AUSTIN, TEXAS — Today, the Texas Senate passed Senate Bill (SB) 5 by Senator Robert Nichols and co-authored by Senator Juan “Chuy” Hinojosa relating to the expansion of broadband services. According to the Governor’s Broadband Development Council 2020 Texas Report, only 67.6 percent of Texas households subscribe to fixed broadband service such as DSL, cable, or fiber at home. What’s more, Texas is one of six states that does not have a state broadband plan.
SB 5 as passed by the Senate would create the State Broadband Development Office (SBDO) and establishes a board of twelve advisors to oversee and provide guidance to the SBDO. The legislation requires one of the appointees to be a resident of South Texas. Further, the SBDO would serve as a resource for information regarding broadband service in the state, and engage in outreach to communities regarding the expansion, adoption, and affordability of broadband services. Additionally, the SBDO will serve as an information clearinghouse regarding federal programs that provide assistance to local entities with respect to broadband service. The SBDO will also prepare a state broadband plan that establishes long-term goals for greater access to, affordability, and adoption of broadband service.
Senator Hinojosa released the following statement on the passage of SB 5:
“Passing broadband expansion legislation is one of my priorities this session. Having access to the internet is no longer a luxury or convenience, it is a necessity. Not having access to broadband at home, prevents many from being able to telework, have access to virtual schooling, or be able to take advantage of telemedicine appointments. This bill gets us closer to ensuring all Texans have access to broadband and I appreciate that affordability is one of the goals of the State Broadband Plan. With millions of federal dollars allocated for broadband, it is important that all levels of government are working together to maximize the use of these funds as we work to connect all our communities to broadband services.”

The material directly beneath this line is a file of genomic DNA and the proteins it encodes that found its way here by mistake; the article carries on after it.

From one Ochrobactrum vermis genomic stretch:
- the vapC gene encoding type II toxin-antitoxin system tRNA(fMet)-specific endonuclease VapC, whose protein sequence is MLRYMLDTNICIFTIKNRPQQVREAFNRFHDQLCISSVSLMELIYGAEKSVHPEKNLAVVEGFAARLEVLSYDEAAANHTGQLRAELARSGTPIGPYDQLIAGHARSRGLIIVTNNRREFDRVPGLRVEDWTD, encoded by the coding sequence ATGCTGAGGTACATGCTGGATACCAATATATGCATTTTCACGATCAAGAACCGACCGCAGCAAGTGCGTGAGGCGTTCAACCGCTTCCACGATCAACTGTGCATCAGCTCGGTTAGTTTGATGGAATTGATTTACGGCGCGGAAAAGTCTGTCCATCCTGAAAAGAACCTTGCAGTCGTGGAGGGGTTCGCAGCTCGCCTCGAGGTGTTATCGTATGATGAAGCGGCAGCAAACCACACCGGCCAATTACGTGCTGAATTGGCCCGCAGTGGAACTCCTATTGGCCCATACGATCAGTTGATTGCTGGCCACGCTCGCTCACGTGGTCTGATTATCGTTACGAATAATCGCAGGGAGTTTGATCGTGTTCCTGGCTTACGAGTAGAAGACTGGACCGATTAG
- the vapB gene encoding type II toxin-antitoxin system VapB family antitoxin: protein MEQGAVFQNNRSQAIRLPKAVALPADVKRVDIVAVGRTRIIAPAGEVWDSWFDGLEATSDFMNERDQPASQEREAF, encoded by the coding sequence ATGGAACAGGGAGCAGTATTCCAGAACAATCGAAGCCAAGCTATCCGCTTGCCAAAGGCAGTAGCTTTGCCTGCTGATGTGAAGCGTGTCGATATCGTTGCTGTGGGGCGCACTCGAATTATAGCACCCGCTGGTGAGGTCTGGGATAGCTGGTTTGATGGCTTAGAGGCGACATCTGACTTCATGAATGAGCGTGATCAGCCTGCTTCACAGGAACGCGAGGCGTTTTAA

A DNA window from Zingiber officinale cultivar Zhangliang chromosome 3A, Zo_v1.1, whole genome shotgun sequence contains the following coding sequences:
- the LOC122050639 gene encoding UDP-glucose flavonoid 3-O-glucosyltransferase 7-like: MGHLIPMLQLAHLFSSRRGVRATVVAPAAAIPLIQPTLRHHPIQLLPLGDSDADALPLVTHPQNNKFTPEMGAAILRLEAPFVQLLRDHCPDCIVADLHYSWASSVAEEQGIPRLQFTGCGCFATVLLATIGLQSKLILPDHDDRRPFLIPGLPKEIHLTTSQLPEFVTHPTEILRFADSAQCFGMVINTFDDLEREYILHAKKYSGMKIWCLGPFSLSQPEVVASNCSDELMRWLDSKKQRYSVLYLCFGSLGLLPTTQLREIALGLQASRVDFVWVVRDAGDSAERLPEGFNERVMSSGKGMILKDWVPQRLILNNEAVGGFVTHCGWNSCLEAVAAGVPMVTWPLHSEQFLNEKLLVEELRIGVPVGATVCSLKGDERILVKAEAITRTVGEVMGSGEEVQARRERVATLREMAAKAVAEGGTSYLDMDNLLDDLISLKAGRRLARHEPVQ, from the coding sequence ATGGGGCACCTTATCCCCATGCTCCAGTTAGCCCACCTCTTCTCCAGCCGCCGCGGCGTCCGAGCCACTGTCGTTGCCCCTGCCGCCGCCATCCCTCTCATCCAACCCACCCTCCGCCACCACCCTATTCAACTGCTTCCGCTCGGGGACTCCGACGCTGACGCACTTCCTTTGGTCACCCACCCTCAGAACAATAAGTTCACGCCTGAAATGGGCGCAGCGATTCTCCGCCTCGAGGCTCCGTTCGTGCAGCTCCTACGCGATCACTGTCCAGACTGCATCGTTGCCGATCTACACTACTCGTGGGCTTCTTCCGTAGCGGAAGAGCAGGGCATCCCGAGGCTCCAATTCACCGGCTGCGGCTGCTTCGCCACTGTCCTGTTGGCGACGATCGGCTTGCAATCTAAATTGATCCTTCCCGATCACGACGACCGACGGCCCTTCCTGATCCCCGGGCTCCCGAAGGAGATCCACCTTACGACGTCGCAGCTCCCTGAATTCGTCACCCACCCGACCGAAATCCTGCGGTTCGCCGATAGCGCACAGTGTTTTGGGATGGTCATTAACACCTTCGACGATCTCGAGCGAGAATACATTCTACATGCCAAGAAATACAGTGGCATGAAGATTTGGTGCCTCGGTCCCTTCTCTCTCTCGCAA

Senate Bill 5 will now be considered by the Texas House of Representatives who also has a broadband proposal, House Bill 5. The differences between the two proposals will likely be consolidated in a conference committee before a final bill on this issue is sent to the governor’s desk.